I’ve been going in the wrong direction for quite some time now (pretty much like this sad world we live in) and getting back on track in my case means opening both my brain and heart. My optimistic pessimism is telling me some of us lost souls are going to recover some time the future after all, though making an accurate prognosis is not that easy. On the other hand, the prognosis about the planet we occupied, well, you know, we screwed up big time. Nevertheless, the fact that it is peopled by hundreds of thousands of eccentric folks, exotic wackos, weirdos, kooks, crackpots, oddballs, screwballs, fruitcakes, geeks, nerds, nutcases, dudes having a screw loose, let off madmen, castaways and misfits gives me an awkward sense of security, however false it might be.
Welcome to my HEART & BRAIN REPAIR SHOP.
I am a patient. I am a doctor. I am a nurse. Trust me, being all three at the same time is no fun and can be damn exhausting. Still, I reckon it has both good points and downsides. I can’t think of the benefits right now but I’m sure there are some.
I am excited. I am scared.
You’re right to be wary, but this time I believe we can take my word for it. I have no reason to lie to us.
It’s me, that is you, that is us.
Wait a sec. You’re going bananas here. Who the hell is ‘we?’ I thought there’s one and only me.
I’ll have to disappoint you; there’s actually three of us.
You mean like in patient-doctor-nurse ME?
I mean ego-id-superego ME, but you can call it any way you please. You know, one’s rational, instinctive and moral being. I guess we’ll have to squeeze in. Don’t just stand there. Move your big ass, will you?
(I hate her smartassness) Let’s drop it for now, shall we, and do the patient-doctor-nurse scene. We can’t keep people waiting.
No problem. You’re the boss.
You bet I am.
DOCTOR: You are a sick woman, are you aware of that?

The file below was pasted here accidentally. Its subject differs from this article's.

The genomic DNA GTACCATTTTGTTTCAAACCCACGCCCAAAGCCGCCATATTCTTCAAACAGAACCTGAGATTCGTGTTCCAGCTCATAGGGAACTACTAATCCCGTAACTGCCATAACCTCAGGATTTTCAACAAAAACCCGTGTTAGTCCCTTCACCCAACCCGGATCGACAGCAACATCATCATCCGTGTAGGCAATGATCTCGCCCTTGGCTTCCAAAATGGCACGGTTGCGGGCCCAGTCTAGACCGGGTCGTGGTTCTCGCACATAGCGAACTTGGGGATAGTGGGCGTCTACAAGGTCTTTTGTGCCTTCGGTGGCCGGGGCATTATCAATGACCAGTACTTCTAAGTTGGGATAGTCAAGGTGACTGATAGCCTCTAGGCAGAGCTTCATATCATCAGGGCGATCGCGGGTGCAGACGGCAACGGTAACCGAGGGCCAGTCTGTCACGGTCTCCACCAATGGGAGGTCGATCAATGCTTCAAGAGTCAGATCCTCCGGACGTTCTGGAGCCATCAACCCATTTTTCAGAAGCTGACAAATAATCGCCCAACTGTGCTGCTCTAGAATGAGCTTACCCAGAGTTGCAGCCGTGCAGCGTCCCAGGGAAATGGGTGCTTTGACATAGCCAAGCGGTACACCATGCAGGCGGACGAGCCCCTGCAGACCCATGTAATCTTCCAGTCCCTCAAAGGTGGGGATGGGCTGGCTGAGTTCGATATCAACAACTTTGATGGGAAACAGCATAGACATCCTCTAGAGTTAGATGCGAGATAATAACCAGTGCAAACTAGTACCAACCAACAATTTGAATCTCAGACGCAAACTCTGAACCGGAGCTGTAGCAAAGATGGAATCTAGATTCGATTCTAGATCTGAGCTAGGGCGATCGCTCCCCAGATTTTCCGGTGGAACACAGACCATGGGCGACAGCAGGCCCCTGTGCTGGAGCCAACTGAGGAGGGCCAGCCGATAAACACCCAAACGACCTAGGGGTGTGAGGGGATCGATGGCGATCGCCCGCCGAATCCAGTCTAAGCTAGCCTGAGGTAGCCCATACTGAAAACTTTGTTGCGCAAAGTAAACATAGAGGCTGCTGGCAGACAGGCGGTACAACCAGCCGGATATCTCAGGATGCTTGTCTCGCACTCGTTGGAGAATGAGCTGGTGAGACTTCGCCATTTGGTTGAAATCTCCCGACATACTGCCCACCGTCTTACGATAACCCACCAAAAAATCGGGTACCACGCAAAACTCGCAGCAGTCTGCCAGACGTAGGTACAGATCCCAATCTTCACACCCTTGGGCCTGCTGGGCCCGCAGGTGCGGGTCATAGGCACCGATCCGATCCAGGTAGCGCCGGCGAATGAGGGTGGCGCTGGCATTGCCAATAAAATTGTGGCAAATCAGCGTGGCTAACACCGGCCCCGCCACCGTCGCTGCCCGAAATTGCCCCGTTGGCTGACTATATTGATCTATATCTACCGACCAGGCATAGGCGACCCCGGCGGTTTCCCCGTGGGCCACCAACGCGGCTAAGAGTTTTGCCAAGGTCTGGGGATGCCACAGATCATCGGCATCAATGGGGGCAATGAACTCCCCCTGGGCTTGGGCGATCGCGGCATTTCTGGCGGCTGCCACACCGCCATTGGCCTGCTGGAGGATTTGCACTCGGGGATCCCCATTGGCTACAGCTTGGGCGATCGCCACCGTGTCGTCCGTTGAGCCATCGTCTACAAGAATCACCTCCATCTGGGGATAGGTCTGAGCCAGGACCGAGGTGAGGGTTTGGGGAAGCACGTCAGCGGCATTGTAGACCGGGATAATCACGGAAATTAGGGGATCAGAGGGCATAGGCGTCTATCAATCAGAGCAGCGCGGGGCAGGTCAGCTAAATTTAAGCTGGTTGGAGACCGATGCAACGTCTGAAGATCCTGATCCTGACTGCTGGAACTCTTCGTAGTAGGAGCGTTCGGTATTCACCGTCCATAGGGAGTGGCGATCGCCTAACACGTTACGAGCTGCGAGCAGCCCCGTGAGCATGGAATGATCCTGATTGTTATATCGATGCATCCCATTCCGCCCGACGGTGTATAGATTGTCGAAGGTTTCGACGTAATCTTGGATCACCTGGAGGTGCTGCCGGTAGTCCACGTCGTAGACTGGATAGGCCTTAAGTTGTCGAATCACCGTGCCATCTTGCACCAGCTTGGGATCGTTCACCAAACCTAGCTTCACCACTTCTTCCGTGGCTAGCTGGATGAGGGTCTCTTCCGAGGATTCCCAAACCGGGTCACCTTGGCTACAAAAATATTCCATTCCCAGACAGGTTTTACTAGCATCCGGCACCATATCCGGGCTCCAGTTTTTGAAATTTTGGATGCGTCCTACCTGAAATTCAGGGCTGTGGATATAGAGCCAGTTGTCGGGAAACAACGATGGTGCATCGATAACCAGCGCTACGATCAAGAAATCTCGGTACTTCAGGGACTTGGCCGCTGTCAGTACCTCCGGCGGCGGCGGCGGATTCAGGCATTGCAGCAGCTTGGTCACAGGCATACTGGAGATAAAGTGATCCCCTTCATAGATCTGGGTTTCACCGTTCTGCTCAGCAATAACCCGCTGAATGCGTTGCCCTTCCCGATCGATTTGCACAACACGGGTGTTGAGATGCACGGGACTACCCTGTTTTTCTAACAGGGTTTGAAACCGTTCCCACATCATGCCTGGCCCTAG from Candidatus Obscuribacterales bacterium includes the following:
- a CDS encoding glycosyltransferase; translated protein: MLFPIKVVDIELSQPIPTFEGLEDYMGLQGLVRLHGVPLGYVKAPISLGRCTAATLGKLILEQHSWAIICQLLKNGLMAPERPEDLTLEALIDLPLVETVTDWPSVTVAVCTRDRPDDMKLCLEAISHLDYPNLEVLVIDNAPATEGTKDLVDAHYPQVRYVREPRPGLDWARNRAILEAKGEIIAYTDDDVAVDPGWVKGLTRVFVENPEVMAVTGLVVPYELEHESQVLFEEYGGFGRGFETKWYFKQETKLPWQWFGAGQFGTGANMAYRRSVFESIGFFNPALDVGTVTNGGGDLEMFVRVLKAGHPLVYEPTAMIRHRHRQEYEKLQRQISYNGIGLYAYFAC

PATIENT: Well, I prefer calling it unwell.
DOCTOR: I don’t recall asking for your opinion.
PATIENT: (to herself) I want a second opinion.
DOCTOR: Nurse, start typing please.
Medical history taken, diagnostic tests performed (MRI, CT, ECG, X-ray, blood pressure, urine and stool analyses, blood, breath and gastro tests. Colonoscopy: uncheck – the patient has no colon).
REPORT: Unresolved medical problems. Peculiar condition detected: no disease known to medicine, yet the patient is complaining of the aching soul. Consultations with a psychiatrist and therapist scheduled. Treatment recommended (pain meds a must). Complementary and alternative medicine suggested.
Symptoms of abnormal heart rhythms (investigate the cause of chest pains), abdominal unease, insomnia, absentmindedness, chronic impatience, anxiety, moodiness, tiredness, sadness, and overuse of sarcasm.
NOTE: A highly demanding, uncooperative and contradictory patient, aggressive at times. Refuses conventional drug treatment. Extra effort required!!! (Consider tying up the patient in follow-ups). Long period of healing ahead.
FUTURE COURSE OF ACTION: Proceed to treatment ASAP: reducing inflammation, finding causes, looking deep, looking back (not in anger).
Should the patient show no signs of recovery any time soon, please put her on a wait list for an operation.
NURSE: Breast augmentation, Dr. Strangelove?
DOCTOR: No, either brain or heart removal. Time will tell which one she needs less.